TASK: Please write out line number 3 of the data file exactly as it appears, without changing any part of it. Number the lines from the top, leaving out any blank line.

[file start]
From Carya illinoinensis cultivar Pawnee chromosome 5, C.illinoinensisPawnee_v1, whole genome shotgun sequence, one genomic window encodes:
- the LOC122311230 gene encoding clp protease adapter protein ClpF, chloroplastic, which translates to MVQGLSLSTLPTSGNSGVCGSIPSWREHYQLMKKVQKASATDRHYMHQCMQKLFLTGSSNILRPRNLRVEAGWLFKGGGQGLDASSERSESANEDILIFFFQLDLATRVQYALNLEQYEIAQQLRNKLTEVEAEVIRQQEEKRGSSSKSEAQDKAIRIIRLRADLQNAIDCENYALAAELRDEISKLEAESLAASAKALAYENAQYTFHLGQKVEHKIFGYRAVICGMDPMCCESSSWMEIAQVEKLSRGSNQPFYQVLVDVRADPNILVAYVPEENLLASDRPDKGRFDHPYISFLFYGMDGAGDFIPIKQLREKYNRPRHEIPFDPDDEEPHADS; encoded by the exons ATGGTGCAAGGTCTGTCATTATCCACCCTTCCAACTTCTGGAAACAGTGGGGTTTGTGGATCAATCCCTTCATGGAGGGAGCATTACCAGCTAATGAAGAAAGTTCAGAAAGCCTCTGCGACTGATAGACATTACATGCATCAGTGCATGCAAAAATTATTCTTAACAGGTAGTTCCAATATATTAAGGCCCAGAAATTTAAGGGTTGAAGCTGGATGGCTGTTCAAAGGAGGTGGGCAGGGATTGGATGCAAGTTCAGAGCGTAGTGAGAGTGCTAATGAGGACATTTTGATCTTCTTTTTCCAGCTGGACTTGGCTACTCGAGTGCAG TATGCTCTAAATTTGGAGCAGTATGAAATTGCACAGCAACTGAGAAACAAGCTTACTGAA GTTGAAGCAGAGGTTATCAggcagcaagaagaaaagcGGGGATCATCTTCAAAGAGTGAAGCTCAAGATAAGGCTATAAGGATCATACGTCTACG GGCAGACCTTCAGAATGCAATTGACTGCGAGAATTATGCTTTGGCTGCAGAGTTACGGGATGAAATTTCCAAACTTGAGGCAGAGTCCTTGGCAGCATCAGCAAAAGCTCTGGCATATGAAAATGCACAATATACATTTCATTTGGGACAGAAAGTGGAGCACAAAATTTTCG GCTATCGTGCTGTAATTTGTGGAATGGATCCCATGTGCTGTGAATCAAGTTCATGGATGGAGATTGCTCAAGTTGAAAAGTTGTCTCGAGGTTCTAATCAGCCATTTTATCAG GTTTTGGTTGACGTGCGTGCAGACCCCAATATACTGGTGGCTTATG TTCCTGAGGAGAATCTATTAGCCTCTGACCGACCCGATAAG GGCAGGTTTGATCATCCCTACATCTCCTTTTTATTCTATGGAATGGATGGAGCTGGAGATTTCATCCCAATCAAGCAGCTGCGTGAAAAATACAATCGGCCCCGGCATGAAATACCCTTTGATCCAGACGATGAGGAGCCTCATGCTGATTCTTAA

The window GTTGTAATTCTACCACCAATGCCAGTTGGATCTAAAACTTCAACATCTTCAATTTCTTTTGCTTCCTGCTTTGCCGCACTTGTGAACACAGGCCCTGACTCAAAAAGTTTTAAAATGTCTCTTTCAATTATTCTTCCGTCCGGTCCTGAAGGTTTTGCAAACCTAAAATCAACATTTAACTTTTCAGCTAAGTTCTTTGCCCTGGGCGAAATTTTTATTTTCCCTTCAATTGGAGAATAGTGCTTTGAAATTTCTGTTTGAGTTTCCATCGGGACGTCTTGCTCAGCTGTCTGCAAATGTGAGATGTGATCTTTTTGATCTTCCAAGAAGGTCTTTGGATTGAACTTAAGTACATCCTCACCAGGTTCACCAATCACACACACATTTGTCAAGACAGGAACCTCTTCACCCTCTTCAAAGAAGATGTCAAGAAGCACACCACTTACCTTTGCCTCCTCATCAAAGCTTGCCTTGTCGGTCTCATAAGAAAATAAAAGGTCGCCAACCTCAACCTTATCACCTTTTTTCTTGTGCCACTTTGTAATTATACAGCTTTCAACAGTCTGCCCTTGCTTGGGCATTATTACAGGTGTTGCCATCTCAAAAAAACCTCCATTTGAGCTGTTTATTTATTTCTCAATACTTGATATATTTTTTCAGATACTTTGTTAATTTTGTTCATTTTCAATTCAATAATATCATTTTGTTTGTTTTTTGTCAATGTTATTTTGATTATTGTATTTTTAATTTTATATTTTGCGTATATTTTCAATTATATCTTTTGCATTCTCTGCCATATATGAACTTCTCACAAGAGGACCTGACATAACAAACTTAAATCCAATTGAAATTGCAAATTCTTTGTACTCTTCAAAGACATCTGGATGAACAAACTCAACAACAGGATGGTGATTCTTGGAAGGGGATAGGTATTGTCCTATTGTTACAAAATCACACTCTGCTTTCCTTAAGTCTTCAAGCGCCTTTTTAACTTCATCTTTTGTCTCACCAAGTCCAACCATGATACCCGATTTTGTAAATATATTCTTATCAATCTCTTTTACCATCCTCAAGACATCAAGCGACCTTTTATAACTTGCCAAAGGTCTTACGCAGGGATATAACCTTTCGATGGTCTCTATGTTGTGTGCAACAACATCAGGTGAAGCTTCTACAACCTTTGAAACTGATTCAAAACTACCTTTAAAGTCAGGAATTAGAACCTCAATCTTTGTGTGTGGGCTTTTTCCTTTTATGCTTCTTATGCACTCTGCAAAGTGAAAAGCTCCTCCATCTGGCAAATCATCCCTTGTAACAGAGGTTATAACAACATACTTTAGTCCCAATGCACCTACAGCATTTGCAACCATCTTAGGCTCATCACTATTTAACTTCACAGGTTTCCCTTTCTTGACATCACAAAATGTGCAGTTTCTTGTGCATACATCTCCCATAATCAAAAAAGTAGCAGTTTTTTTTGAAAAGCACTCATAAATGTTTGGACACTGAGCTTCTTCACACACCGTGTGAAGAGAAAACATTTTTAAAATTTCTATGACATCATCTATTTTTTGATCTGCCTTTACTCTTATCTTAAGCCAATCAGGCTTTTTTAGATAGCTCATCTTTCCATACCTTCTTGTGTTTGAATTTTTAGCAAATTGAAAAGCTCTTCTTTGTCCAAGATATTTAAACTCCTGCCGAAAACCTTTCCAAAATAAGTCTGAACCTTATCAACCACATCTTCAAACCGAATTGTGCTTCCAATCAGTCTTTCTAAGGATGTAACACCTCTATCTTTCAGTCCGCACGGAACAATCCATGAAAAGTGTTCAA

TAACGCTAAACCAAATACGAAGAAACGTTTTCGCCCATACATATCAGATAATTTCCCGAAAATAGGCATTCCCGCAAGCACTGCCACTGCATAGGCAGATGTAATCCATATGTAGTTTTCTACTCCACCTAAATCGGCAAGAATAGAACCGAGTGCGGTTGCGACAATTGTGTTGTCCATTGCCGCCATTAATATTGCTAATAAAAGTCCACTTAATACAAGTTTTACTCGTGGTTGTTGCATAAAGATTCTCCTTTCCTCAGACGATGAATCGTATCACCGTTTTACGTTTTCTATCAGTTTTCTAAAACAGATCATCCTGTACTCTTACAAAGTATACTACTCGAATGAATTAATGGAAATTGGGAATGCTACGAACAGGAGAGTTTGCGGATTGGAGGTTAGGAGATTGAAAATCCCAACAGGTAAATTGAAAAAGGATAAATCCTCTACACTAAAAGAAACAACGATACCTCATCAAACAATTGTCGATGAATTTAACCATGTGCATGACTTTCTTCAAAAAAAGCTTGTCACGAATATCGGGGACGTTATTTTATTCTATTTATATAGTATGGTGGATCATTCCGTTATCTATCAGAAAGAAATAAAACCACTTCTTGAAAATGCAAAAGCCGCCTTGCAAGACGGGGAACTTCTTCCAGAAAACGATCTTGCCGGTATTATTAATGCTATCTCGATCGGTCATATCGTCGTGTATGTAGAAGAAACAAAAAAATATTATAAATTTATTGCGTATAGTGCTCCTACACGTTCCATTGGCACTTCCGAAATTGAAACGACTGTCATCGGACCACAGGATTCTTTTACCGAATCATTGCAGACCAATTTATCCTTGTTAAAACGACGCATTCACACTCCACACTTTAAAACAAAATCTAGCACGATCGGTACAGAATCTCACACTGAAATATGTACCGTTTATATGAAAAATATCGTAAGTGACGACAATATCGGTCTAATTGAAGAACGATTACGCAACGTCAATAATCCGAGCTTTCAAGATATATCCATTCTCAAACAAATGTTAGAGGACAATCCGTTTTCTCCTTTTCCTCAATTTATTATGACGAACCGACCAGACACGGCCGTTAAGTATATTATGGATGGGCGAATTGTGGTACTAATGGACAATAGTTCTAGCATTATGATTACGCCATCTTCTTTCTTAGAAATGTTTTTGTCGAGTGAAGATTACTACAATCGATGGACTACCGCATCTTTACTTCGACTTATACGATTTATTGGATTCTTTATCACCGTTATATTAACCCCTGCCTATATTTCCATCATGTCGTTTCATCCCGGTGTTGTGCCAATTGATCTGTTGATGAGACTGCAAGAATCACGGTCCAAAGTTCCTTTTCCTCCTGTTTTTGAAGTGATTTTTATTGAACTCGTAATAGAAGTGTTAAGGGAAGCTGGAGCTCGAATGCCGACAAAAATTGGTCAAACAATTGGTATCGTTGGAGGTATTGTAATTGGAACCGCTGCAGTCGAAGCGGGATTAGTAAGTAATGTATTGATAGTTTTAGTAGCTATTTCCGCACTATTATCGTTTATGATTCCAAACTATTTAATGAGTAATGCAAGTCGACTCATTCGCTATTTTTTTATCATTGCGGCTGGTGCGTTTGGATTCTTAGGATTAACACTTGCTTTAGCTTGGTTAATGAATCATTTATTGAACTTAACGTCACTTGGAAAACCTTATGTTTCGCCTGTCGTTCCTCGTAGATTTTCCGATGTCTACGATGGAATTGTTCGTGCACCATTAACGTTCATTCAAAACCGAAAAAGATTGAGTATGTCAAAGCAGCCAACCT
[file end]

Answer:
The window GTTGTAATTCTACCACCAATGCCAGTTGGATCTAAAACTTCAACATCTTCAATTTCTTTTGCTTCCTGCTTTGCCGCACTTGTGAACACAGGCCCTGACTCAAAAAGTTTTAAAATGTCTCTTTCAATTATTCTTCCGTCCGGTCCTGAAGGTTTTGCAAACCTAAAATCAACATTTAACTTTTCAGCTAAGTTCTTTGCCCTGGGCGAAATTTTTATTTTCCCTTCAATTGGAGAATAGTGCTTTGAAATTTCTGTTTGAGTTTCCATCGGGACGTCTTGCTCAGCTGTCTGCAAATGTGAGATGTGATCTTTTTGATCTTCCAAGAAGGTCTTTGGATTGAACTTAAGTACATCCTCACCAGGTTCACCAATCACACACACATTTGTCAAGACAGGAACCTCTTCACCCTCTTCAAAGAAGATGTCAAGAAGCACACCACTTACCTTTGCCTCCTCATCAAAGCTTGCCTTGTCGGTCTCATAAGAAAATAAAAGGTCGCCAACCTCAACCTTATCACCTTTTTTCTTGTGCCACTTTGTAATTATACAGCTTTCAACAGTCTGCCCTTGCTTGGGCATTATTACAGGTGTTGCCATCTCAAAAAAACCTCCATTTGAGCTGTTTATTTATTTCTCAATACTTGATATATTTTTTCAGATACTTTGTTAATTTTGTTCATTTTCAATTCAATAATATCATTTTGTTTGTTTTTTGTCAATGTTATTTTGATTATTGTATTTTTAATTTTATATTTTGCGTATATTTTCAATTATATCTTTTGCATTCTCTGCCATATATGAACTTCTCACAAGAGGACCTGACATAACAAACTTAAATCCAATTGAAATTGCAAATTCTTTGTACTCTTCAAAGACATCTGGATGAACAAACTCAACAACAGGATGGTGATTCTTGGAAGGGGATAGGTATTGTCCTATTGTTACAAAATCACACTCTGCTTTCCTTAAGTCTTCAAGCGCCTTTTTAACTTCATCTTTTGTCTCACCAAGTCCAACCATGATACCCGATTTTGTAAATATATTCTTATCAATCTCTTTTACCATCCTCAAGACATCAAGCGACCTTTTATAACTTGCCAAAGGTCTTACGCAGGGATATAACCTTTCGATGGTCTCTATGTTGTGTGCAACAACATCAGGTGAAGCTTCTACAACCTTTGAAACTGATTCAAAACTACCTTTAAAGTCAGGAATTAGAACCTCAATCTTTGTGTGTGGGCTTTTTCCTTTTATGCTTCTTATGCACTCTGCAAAGTGAAAAGCTCCTCCATCTGGCAAATCATCCCTTGTAACAGAGGTTATAACAACATACTTTAGTCCCAATGCACCTACAGCATTTGCAACCATCTTAGGCTCATCACTATTTAACTTCACAGGTTTCCCTTTCTTGACATCACAAAATGTGCAGTTTCTTGTGCATACATCTCCCATAATCAAAAAAGTAGCAGTTTTTTTTGAAAAGCACTCATAAATGTTTGGACACTGAGCTTCTTCACACACCGTGTGAAGAGAAAACATTTTTAAAATTTCTATGACATCATCTATTTTTTGATCTGCCTTTACTCTTATCTTAAGCCAATCAGGCTTTTTTAGATAGCTCATCTTTCCATACCTTCTTGTGTTTGAATTTTTAGCAAATTGAAAAGCTCTTCTTTGTCCAAGATATTTAAACTCCTGCCGAAAACCTTTCCAAAATAAGTCTGAACCTTATCAACCACATCTTCAAACCGAATTGTGCTTCCAATCAGTCTTTCTAAGGATGTAACACCTCTATCTTTCAGTCCGCACGGAACAATCCATGAAAAGTGTTCAA